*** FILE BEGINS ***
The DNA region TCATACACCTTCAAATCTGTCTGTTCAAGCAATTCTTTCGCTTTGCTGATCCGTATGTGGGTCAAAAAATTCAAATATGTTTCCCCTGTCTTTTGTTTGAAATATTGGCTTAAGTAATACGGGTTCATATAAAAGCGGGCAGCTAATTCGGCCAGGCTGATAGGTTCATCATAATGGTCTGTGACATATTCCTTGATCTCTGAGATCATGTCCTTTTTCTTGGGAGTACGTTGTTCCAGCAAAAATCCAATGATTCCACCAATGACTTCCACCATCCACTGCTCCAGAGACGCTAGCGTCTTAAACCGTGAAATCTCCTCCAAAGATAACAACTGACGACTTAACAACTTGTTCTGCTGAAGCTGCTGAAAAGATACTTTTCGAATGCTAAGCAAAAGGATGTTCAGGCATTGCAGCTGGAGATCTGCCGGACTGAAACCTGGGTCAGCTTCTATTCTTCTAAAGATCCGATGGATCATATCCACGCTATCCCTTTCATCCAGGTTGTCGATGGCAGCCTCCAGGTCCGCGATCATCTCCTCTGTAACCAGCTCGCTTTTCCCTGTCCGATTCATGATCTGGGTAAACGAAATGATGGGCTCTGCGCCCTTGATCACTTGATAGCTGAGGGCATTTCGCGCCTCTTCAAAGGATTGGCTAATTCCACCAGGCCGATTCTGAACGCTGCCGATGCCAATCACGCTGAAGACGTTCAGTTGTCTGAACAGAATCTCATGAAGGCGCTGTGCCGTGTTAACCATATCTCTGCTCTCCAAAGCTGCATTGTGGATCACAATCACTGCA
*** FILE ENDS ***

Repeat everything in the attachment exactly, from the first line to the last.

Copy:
The DNA region TCATACACCTTCAAATCTGTCTGTTCAAGCAATTCTTTCGCTTTGCTGATCCGTATGTGGGTCAAAAAATTCAAATATGTTTCCCCTGTCTTTTGTTTGAAATATTGGCTTAAGTAATACGGGTTCATATAAAAGCGGGCAGCTAATTCGGCCAGGCTGATAGGTTCATCATAATGGTCTGTGACATATTCCTTGATCTCTGAGATCATGTCCTTTTTCTTGGGAGTACGTTGTTCCAGCAAAAATCCAATGATTCCACCAATGACTTCCACCATCCACTGCTCCAGAGACGCTAGCGTCTTAAACCGTGAAATCTCCTCCAAAGATAACAACTGACGACTTAACAACTTGTTCTGCTGAAGCTGCTGAAAAGATACTTTTCGAATGCTAAGCAAAAGGATGTTCAGGCATTGCAGCTGGAGATCTGCCGGACTGAAACCTGGGTCAGCTTCTATTCTTCTAAAGATCCGATGGATCATATCCACGCTATCCCTTTCATCCAGGTTGTCGATGGCAGCCTCCAGGTCCGCGATCATCTCCTCTGTAACCAGCTCGCTTTTCCCTGTCCGATTCATGATCTGGGTAAACGAAATGATGGGCTCTGCGCCCTTGATCACTTGATAGCTGAGGGCATTTCGCGCCTCTTCAAAGGATTGGCTAATTCCACCAGGCCGATTCTGAACGCTGCCGATGCCAATCACGCTGAAGACGTTCAGTTGTCTGAACAGAATCTCATGAAGGCGCTGTGCCGTGTTAACCATATCTCTGCTCTCCAAAGCTGCATTGTGGATCACAATCACTGCA